At a time when many professional support services are facing cuts, if you have a neighbour who you know or believe to have a mental health problem then knowing when to intervene can be very difficult.
Whilst some individuals may go days, months or even years living next to a neighbour without coming into much contact with them, difficulties can become much more visible in certain environments such as public sector housing.
Whilst your neighbour may not stroll over to you when collecting their milk delivery to tell you they have a mental health problem, often living in close quarters with others leads to assumptions and suspicions that are often correct.
Living in a detached house or in a private cul-de-sac location offers much more privacy than social housing. The nature of many social housing flats mean that they are small and inadequately soundproofed, and in addition – social tenancy is often very difficult to get. The demand for social housing far exceeds availability, so when a single young person is given a flat it is often assumed that there is a reason for this by other residents.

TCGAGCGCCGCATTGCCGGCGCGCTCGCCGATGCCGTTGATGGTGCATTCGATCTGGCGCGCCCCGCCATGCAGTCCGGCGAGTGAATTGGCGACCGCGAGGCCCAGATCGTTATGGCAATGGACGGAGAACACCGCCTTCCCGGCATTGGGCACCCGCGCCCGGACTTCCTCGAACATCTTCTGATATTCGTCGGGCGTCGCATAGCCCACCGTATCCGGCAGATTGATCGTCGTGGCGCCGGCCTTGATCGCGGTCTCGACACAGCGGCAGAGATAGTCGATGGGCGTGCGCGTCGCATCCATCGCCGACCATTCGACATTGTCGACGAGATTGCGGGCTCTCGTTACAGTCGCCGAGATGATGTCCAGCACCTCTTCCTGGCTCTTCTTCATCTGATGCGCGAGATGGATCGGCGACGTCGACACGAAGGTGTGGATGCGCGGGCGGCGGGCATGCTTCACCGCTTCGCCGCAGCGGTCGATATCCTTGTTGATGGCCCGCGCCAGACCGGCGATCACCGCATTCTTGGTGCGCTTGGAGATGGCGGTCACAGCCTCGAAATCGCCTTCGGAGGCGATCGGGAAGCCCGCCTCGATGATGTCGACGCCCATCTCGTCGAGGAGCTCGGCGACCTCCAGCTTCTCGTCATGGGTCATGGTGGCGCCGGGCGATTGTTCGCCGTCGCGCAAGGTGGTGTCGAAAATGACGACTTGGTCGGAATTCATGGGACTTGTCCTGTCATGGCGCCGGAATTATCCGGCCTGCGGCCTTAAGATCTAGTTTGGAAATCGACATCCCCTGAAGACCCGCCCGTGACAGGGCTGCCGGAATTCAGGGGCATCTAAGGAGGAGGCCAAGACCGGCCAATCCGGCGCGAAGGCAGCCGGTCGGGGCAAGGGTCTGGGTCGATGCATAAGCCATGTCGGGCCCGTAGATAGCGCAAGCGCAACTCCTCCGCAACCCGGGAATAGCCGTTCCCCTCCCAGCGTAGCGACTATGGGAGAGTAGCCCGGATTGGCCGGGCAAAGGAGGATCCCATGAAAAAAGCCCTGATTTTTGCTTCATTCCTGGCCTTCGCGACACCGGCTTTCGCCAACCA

Furthermore, social housing means that any interventions such as those from police, ambulances, support workers and nurses etc. are very visible. It may be that you also come across neighbours in the waiting room at your local GP surgery, in a hospital ward, or you may have experienced a mental health problem yourself so recognise their situation. So when this does happen, how should you respond?
If you believe that a neighbour is at a serious risk then you have an obligation to intervene. However, nowadays often the situation sits in some middle ground making intervention potentially problematic.
It is not easy to suddenly pretend you are ‘unaware’ of something you are aware of, but it is also equally difficult to step over the line and potentially become an intrusive neighbour.
For neighbours who are keen not to be drawn into the situation, even if you establish a set of boundaries for yourself, if someone is in need in the early hours of the morning it becomes very difficult to say no, especially when professional support is being cut left right and center. With this in mind, situations such as these could become increasingly common and it may be that we all find ourselves having to make a similar decision at some point or another.
If you found yourself in this situation how would you react? Would you intervene or prefer to stay out of things, and if you have a mental health problem how would you feel if a neighbour became involved? We would be interested to hear your thoughts. Please leave a comment below.